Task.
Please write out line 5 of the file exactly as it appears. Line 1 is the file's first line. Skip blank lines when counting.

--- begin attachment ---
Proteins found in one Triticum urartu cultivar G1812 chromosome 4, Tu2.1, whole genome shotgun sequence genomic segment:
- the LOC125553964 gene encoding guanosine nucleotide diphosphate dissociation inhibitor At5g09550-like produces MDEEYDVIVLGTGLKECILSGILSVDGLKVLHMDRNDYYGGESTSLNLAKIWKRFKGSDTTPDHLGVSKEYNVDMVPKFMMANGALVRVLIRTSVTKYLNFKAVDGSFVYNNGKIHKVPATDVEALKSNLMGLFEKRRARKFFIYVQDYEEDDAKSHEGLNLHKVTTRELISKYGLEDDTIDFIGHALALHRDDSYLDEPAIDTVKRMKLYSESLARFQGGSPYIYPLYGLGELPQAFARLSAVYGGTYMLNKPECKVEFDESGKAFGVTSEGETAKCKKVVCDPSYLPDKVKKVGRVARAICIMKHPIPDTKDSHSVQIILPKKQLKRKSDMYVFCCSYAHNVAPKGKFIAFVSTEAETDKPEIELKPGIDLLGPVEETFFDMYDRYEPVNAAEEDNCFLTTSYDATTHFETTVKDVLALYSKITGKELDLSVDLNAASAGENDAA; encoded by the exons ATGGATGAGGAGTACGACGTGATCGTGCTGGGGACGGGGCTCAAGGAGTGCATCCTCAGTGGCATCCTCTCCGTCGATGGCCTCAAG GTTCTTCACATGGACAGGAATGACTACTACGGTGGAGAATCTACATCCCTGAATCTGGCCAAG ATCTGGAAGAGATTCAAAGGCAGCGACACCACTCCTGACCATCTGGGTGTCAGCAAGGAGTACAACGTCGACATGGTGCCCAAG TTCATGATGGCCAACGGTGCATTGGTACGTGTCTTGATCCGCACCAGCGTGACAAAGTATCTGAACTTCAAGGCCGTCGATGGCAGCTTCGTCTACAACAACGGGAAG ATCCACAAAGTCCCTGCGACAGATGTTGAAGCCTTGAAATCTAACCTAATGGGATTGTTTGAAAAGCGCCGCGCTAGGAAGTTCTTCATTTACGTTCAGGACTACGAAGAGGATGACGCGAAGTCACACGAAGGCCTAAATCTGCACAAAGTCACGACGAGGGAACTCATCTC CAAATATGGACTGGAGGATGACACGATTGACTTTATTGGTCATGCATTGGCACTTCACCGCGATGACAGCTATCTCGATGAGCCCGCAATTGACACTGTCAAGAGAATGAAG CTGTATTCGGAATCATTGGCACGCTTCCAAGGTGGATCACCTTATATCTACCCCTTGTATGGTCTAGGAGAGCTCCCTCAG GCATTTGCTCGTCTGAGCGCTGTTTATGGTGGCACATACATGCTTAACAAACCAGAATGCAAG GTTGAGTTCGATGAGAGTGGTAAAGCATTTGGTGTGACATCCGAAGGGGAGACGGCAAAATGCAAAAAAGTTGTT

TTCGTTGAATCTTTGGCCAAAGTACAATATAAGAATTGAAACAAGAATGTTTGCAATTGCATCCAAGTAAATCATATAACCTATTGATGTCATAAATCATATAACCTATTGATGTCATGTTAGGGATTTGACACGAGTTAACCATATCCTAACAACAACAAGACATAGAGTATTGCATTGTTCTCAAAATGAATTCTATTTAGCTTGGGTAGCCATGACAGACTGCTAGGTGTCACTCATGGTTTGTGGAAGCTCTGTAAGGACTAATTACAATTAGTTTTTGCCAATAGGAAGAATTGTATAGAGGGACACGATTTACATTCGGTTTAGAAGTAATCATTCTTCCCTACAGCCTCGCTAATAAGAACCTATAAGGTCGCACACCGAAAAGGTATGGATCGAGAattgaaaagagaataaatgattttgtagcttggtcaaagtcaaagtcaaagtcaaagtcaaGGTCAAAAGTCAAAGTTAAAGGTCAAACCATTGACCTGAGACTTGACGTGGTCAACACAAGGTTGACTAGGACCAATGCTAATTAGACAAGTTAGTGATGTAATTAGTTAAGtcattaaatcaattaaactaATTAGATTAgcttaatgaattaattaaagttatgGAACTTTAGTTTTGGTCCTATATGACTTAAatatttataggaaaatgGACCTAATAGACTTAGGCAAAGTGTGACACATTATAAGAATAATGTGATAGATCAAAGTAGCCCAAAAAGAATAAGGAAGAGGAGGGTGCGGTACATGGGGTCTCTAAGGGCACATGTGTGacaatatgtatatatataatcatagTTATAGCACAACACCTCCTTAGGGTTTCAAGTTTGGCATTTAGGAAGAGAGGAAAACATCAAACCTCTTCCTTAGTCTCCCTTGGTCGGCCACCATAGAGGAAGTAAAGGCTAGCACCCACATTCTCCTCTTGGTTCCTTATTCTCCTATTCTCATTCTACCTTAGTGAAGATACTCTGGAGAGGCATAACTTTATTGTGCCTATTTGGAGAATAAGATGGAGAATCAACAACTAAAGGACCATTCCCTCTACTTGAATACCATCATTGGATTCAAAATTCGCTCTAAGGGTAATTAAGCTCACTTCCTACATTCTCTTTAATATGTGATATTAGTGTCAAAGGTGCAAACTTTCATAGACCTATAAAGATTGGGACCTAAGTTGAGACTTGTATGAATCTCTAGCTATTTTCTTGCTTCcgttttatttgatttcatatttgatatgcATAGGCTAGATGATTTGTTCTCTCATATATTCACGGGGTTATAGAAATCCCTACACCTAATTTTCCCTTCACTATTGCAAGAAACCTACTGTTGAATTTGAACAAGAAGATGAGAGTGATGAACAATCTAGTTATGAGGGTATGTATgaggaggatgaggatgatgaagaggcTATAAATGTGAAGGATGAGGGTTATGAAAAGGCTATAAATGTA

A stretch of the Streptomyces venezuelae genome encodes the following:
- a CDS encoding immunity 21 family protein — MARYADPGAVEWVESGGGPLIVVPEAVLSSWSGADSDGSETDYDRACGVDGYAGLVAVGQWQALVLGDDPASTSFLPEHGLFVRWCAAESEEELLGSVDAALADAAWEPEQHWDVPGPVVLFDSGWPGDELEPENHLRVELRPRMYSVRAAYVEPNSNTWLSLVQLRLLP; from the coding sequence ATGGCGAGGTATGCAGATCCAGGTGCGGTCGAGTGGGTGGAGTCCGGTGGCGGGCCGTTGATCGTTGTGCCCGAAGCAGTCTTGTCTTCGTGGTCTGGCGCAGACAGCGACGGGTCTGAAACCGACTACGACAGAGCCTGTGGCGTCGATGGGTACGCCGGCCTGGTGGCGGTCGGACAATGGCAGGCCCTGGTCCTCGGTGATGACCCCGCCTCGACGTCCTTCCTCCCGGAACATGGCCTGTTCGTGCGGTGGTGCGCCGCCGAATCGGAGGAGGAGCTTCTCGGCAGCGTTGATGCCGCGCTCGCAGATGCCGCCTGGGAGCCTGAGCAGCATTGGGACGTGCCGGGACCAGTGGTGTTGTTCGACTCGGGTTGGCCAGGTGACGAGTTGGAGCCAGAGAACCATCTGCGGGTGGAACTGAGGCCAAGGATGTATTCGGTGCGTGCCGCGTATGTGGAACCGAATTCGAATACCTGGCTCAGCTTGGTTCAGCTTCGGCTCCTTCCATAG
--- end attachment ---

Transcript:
- a CDS encoding immunity 21 family protein — MARYADPGAVEWVESGGGPLIVVPEAVLSSWSGADSDGSETDYDRACGVDGYAGLVAVGQWQALVLGDDPASTSFLPEHGLFVRWCAAESEEELLGSVDAALADAAWEPEQHWDVPGPVVLFDSGWPGDELEPENHLRVELRPRMYSVRAAYVEPNSNTWLSLVQLRLLP; from the coding sequence ATGGCGAGGTATGCAGATCCAGGTGCGGTCGAGTGGGTGGAGTCCGGTGGCGGGCCGTTGATCGTTGTGCCCGAAGCAGTCTTGTCTTCGTGGTCTGGCGCAGACAGCGACGGGTCTGAAACCGACTACGACAGAGCCTGTGGCGTCGATGGGTACGCCGGCCTGGTGGCGGTCGGACAATGGCAGGCCCTGGTCCTCGGTGATGACCCCGCCTCGACGTCCTTCCTCCCGGAACATGGCCTGTTCGTGCGGTGGTGCGCCGCCGAATCGGAGGAGGAGCTTCTCGGCAGCGTTGATGCCGCGCTCGCAGATGCCGCCTGGGAGCCTGAGCAGCATTGGGACGTGCCGGGACCAGTGGTGTTGTTCGACTCGGGTTGGCCAGGTGACGAGTTGGAGCCAGAGAACCATCTGCGGGTGGAACTGAGGCCAAGGATGTATTCGGTGCGTGCCGCGTATGTGGAACCGAATTCGAATACCTGGCTCAGCTTGGTTCAGCTTCGGCTCCTTCCATAG